Children will have music and art lessons, visit the library and the computer lab on a weekly basis.
Communications Between Home and School
Every month, your child's teacher will send home a newsletter informing parents of what their child has covered, and what will be going on at school and in the classroom for the following month. This newsletter will include theme topics, academic skills being taught, special projects and events and may also include a request for a form to be returned or some materials for an art or science project. Teachers may also write to inform you of a special achievement your child has made or to point out an area where your child may need improvement. There will be space provided for parents to make comments that can be returned for the teacher to read. This will enable parents to better follow their child's progress.
Early childhood children at SCIS will bring home a plastic folder containing work that was completed during the week. Parents are encouraged to look over the newsletter and any other school forms or information along with your child's work. This provides an excellent opportunity for parents and their children to review and reinforce concepts and skills taught at school.
Before the academic year begins, SCIS will hold an Orientation Day. In the EC department, parents will meet the Early Childhood Principal and learn about the Early Childhood program goals and objectives. They will also meet their child's teacher and see the environment where their child will spend many hours of the coming year. This is a very informative and important event. Parents are warmly invited to attend.
Three formal parent-teacher conferences are scheduled prior to the delivery of the first, second and third reports cards. The teacher will outline the child's areas of strength and weakness and other suggestions for possible courses of actions. The teacher or the parent may initiate additional meetings at other times. Parents may be called, for example, if a child displays moderate to severe behavior problems, academic difficulty, or if a change in the child's normal behavior occurs. Parents may request an additional conference by means of note or call to the Principal.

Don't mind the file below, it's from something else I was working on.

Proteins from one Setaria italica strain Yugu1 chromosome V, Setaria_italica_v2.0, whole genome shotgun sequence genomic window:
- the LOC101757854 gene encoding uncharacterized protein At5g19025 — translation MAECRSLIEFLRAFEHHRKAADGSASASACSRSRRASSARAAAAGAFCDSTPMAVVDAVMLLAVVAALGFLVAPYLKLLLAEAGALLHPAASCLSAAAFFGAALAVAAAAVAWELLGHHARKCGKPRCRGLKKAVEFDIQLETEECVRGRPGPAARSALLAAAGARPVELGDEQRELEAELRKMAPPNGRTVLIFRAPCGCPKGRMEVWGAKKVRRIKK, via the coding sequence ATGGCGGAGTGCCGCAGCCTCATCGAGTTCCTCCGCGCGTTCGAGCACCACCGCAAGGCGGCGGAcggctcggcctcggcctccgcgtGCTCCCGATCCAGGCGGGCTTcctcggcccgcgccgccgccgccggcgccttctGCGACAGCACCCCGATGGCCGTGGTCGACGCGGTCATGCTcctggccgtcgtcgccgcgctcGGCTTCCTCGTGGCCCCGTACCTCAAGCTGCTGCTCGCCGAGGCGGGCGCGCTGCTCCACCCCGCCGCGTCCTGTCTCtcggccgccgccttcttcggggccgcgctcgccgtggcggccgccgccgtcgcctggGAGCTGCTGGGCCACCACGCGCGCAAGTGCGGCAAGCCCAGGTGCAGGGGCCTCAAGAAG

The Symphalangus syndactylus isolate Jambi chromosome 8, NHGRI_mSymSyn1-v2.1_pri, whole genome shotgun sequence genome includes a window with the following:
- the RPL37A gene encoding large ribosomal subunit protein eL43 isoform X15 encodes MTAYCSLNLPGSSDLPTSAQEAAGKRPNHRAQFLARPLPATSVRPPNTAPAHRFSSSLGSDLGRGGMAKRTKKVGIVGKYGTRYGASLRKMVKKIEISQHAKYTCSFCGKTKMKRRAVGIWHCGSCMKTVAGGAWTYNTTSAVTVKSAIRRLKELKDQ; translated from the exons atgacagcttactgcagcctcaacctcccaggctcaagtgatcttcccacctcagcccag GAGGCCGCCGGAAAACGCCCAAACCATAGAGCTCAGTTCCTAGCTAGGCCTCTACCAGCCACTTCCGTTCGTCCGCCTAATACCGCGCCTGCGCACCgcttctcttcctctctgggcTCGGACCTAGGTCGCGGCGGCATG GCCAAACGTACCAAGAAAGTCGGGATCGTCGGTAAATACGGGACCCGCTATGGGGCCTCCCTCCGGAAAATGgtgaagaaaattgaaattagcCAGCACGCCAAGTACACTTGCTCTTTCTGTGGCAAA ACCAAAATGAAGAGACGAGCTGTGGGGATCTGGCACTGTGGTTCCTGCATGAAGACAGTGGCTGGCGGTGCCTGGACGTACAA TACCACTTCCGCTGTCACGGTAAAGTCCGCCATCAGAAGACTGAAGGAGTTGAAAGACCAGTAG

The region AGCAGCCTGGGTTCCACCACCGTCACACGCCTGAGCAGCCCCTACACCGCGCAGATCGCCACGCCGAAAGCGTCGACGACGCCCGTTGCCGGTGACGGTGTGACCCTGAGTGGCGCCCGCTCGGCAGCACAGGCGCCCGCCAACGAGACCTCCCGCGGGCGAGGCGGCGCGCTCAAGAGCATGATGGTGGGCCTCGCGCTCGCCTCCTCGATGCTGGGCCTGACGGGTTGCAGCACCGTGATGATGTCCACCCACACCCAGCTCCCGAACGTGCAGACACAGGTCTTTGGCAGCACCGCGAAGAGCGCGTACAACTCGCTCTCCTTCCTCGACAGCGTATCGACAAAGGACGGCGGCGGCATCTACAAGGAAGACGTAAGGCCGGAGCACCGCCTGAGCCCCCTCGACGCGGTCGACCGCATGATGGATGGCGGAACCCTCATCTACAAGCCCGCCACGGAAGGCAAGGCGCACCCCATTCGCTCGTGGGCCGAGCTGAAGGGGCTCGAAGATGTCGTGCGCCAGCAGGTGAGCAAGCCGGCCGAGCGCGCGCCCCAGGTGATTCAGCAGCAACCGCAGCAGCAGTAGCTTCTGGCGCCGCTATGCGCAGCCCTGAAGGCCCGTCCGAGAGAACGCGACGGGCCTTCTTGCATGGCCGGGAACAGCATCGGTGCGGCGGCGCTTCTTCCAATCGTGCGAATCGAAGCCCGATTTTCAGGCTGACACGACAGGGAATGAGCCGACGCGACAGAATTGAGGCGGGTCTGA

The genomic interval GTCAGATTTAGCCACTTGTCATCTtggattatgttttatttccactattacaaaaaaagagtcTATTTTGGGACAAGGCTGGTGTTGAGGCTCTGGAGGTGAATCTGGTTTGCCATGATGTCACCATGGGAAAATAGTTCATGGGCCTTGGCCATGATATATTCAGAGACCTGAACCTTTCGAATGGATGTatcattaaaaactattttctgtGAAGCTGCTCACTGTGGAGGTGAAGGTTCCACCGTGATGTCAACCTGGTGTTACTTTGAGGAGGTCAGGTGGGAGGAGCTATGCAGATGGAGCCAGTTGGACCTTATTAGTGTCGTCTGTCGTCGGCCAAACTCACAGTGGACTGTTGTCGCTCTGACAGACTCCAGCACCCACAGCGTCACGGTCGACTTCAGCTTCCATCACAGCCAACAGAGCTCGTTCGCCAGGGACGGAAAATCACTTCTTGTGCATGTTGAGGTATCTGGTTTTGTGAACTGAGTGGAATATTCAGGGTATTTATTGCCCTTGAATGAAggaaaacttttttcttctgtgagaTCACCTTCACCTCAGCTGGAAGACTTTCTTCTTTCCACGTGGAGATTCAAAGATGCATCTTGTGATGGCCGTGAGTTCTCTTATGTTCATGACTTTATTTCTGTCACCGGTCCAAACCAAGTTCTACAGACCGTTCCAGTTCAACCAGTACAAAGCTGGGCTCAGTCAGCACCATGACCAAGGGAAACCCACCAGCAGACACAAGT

The academic year is divided into four quarters. A formal report card will be sent home at the end of each quarter. They indicate student progress in meeting curricular goals, both academically and socially. Parents must remember that each child develops at a diffierent rate and they should be encouraging and supportive as they discuss the report card with their child.
In their early years, discipline means helping children practice acceptable behavior. We believe that children learn self-discipline when they are treated with respect. We do not use the same disciplinary techniques in every situation for we recognize that each child and situation is unique.
However, all staff follows the same general disciplinary techniques stipulated in the school regulation book as follows:
* Set clear, consistent and fair guidelines for classroom behavior and remind children of the guidelines when necessary.
* Direct children to a more acceptable behavior or activity.
* Listen carefully to what children have to say about their feelings.
* Regard mistakes as opportunities for learning.
* Help children develop the skills to solve their own conflicts.
* Model appropriate and respectful treatment of people and materials.
In cases of inappropriate behavior, the staff member first tries to determine what happened , then uses professional judgment to decide how best to handle the situation. Staff members try to involve children in the resolution of their conflicts. Staff members also try to encourage the children to see each other's points of view, which is a first step in the development of empathy, an important pro-social behavior.
Discipline and showing courtesy to others is expected of the students during field trips and other school related activities.
On occasion, the teacher may need to direct a child away from a group or activity, but this redirection is not used as punishment. It is an attempt to change a situation that is leading to inappropriate behavior.
"Time-out" is used if redirecting a child's activities is not effective.
Students are bought to the EC Principal when their behavior is dangerous to themselves or others, or if all other attempts to solve the problem have failed. Parents will be notified in these cases and a parent conference may be scheduled.
At SCIS, we believe a consistent and positive approach to discipline is best. Staff members do not, under any circumstances, hit, criticize, or make hurtful comments to the children. Relating positively to the students at all times is the primary goal at SCIS.